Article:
Going to see a band you know nothing about can sound a little counter intuitive. Why would you take a punt on something you don’t know? Aren’t these shows just for fans? How will you know you’ll like the music? I had these questions in my head as I entered the Bonython Hall to see Stereolab on Thursday night as a part of the RCC Fringe.
The night started off on the right foot with the jazz fusion stylings of local five-piece The Cortex Shift. “Our keyboardist is new’ said frontman Kyle Opie between songs “I think he’s doing well, wouldn’t you agree?” We certainly would – his tight keyboards added depth and melody to their jazz rock jams, the perfect warm up to the main event, with Smoot Pt. 3 being a highlight.
Built in 1926, the Bonython Hall is a magnificent space, with a high cathedral-like ceiling, perfect for Stereolab’s droney post rock. The tone was set early as the band opened proceedings with Anamorphose, it’s chuggy guitar line and nagging keyboard riff radiating throughout the space.
Having drawn the crowd in, it was time to get them moving. Big hit French Disko was a crowd pleaser, getting the punters moving and shuffling to its catchy melody. Ping Pong also caught the crowd’s attention, with it’s catchy stop-start chorus allowing for some creative shapes to be thrown on the dance floor. I found out later that Ping Pong’s lyrics are about marxist revolution – if the revolution sounds this good, I won’t complain.
One of of the key things that struck me about Stereolab was their approachability. Being new to the band, it never felt that you had to know any of their music intimately to have a great time. Tracks like Metronomic Underground and Need to Be picked you up on the hook and carried you through, your body almost involuntarily moving to the music. Indeed, after the show as I walked back to my car I struggled – my calves had been constantly moving to the beat of the music, that I was a bit wobbly on my feet.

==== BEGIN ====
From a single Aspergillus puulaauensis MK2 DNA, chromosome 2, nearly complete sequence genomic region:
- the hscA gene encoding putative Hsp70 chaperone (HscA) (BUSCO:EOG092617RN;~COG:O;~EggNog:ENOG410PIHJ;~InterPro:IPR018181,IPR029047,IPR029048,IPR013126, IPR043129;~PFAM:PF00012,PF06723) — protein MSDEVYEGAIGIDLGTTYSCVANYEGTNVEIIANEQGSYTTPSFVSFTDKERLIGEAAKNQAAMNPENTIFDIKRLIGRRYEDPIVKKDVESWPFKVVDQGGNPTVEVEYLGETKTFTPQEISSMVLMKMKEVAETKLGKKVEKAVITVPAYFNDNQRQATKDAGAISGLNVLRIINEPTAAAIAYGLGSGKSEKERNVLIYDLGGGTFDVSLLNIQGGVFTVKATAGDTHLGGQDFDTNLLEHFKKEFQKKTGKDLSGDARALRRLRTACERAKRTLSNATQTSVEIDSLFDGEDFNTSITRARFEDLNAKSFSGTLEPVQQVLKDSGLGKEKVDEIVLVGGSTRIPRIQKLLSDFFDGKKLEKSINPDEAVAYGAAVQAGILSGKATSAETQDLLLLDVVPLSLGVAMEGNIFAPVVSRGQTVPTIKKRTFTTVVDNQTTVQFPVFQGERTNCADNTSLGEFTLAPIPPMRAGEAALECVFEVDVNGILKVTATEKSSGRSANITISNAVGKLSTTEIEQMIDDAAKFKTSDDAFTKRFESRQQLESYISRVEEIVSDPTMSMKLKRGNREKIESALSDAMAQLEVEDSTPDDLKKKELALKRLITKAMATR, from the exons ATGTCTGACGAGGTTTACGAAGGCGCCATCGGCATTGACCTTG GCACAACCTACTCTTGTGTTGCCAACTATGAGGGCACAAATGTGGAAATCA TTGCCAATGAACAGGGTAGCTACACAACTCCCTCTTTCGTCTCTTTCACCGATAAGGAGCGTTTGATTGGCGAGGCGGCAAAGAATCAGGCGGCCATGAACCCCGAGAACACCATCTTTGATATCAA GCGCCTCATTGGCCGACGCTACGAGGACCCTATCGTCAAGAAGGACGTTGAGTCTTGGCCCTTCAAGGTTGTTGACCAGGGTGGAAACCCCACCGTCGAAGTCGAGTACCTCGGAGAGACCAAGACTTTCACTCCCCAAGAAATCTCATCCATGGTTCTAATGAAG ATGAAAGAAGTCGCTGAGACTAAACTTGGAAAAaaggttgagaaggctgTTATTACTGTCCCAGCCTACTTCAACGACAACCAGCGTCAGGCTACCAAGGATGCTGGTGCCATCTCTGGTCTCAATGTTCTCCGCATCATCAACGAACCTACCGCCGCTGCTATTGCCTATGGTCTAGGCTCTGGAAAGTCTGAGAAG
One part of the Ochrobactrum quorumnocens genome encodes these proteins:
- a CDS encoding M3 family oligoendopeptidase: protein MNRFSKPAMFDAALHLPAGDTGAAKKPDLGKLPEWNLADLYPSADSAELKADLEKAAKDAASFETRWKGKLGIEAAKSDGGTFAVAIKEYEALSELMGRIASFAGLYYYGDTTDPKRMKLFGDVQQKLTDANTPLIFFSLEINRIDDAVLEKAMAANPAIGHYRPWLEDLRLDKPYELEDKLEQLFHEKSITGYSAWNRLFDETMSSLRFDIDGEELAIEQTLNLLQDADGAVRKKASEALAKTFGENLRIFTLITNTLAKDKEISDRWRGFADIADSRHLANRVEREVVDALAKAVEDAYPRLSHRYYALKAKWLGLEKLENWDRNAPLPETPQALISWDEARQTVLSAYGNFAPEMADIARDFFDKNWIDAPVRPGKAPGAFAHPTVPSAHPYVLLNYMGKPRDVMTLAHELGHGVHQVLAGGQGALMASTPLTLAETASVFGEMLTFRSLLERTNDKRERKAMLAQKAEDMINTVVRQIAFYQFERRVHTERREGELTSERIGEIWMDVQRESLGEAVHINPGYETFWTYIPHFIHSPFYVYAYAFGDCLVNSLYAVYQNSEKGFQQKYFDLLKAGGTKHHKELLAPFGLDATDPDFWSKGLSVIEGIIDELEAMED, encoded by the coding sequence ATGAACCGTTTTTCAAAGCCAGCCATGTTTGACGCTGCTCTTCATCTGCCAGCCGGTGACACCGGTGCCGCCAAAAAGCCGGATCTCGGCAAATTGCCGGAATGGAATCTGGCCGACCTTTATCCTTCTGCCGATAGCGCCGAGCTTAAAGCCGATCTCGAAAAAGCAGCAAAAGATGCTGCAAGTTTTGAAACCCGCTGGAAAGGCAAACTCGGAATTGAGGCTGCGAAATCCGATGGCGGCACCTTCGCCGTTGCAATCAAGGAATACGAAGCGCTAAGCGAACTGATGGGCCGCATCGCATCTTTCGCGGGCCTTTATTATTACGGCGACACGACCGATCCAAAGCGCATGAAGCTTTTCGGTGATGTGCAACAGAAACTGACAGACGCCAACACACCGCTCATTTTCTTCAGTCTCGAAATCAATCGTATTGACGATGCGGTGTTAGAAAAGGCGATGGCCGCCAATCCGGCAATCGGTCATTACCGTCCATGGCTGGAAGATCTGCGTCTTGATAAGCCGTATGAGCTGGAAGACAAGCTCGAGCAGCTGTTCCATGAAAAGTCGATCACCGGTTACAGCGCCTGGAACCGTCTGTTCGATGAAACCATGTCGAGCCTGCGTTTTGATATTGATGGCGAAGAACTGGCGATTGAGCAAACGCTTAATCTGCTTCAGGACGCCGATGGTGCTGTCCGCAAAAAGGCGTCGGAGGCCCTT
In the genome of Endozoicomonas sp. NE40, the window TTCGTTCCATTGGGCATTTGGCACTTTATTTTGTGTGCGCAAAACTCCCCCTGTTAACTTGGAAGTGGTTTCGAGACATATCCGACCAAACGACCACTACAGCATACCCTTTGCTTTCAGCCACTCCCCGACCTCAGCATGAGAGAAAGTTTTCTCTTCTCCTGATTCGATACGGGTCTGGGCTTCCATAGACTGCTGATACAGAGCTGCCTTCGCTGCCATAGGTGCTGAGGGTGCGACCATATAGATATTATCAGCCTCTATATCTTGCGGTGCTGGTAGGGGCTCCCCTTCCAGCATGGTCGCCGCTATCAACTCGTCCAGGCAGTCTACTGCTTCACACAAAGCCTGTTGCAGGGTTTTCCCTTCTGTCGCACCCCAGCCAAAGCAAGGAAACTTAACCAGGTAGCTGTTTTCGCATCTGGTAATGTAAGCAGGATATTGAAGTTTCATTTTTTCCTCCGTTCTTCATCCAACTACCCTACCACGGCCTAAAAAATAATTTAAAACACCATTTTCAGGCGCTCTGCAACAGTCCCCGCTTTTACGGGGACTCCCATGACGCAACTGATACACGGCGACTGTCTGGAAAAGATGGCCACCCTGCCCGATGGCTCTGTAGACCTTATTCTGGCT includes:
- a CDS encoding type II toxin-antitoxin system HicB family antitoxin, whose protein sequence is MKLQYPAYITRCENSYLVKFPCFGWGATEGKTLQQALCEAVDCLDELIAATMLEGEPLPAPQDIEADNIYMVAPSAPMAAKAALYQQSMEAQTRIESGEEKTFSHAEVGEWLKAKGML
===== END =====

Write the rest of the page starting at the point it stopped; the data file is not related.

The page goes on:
The band ended the performance with a strung out version of Le Boob Oscillator, cranking up the distortion, beat and synths until the floor of the hall shook, almost with an intent to shake out the last grooves from the crowd before the end.
This was reflected in the encore, with the quieter Rainbo Conversation, hypnotic Blue Milk and Contronatura bringing the crowd to a peaceful end. The finale of crowd favorite John Cage Bubblegum meant that everyone left the hall with a smile on their face.
I would consider my horizons expanded by the experience of Stereolab, and am now eager to dive into their back catalogue to find even more hidden gems. An ethereal setting, pulsating hooks and down to earth attitude may have created a new life long fan. So why not take a punt on something you don’t know – you may just find something new.
Stereolab are touring Australia in March before heading to the US throughout May.
Header photograph courtesy of @eightpercentjazz.